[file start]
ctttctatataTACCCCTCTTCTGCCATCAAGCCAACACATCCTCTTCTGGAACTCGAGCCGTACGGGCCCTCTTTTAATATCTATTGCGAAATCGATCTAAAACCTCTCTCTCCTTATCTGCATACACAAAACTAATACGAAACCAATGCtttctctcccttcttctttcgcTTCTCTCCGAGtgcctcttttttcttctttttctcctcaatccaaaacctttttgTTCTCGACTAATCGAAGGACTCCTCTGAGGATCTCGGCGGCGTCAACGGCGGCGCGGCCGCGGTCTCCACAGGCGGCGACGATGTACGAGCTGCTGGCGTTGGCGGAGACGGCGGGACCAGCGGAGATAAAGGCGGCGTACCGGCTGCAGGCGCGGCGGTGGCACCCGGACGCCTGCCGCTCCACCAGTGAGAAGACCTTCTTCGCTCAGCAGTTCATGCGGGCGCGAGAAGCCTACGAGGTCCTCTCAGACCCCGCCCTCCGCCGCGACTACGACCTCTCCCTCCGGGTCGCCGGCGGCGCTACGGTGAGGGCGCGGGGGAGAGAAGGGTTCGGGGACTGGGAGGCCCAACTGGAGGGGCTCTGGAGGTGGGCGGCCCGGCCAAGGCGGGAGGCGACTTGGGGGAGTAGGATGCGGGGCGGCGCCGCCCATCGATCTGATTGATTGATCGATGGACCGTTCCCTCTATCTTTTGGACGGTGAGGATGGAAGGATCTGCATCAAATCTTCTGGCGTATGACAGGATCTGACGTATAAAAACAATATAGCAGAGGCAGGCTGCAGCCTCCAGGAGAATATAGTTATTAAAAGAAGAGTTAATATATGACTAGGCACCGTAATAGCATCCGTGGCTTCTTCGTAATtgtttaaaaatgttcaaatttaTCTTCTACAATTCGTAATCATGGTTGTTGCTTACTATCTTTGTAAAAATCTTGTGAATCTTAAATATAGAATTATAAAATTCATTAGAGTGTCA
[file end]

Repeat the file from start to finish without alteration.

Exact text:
ctttctatataTACCCCTCTTCTGCCATCAAGCCAACACATCCTCTTCTGGAACTCGAGCCGTACGGGCCCTCTTTTAATATCTATTGCGAAATCGATCTAAAACCTCTCTCTCCTTATCTGCATACACAAAACTAATACGAAACCAATGCtttctctcccttcttctttcgcTTCTCTCCGAGtgcctcttttttcttctttttctcctcaatccaaaacctttttgTTCTCGACTAATCGAAGGACTCCTCTGAGGATCTCGGCGGCGTCAACGGCGGCGCGGCCGCGGTCTCCACAGGCGGCGACGATGTACGAGCTGCTGGCGTTGGCGGAGACGGCGGGACCAGCGGAGATAAAGGCGGCGTACCGGCTGCAGGCGCGGCGGTGGCACCCGGACGCCTGCCGCTCCACCAGTGAGAAGACCTTCTTCGCTCAGCAGTTCATGCGGGCGCGAGAAGCCTACGAGGTCCTCTCAGACCCCGCCCTCCGCCGCGACTACGACCTCTCCCTCCGGGTCGCCGGCGGCGCTACGGTGAGGGCGCGGGGGAGAGAAGGGTTCGGGGACTGGGAGGCCCAACTGGAGGGGCTCTGGAGGTGGGCGGCCCGGCCAAGGCGGGAGGCGACTTGGGGGAGTAGGATGCGGGGCGGCGCCGCCCATCGATCTGATTGATTGATCGATGGACCGTTCCCTCTATCTTTTGGACGGTGAGGATGGAAGGATCTGCATCAAATCTTCTGGCGTATGACAGGATCTGACGTATAAAAACAATATAGCAGAGGCAGGCTGCAGCCTCCAGGAGAATATAGTTATTAAAAGAAGAGTTAATATATGACTAGGCACCGTAATAGCATCCGTGGCTTCTTCGTAATtgtttaaaaatgttcaaatttaTCTTCTACAATTCGTAATCATGGTTGTTGCTTACTATCTTTGTAAAAATCTTGTGAATCTTAAATATAGAATTATAAAATTCATTAGAGTGTCA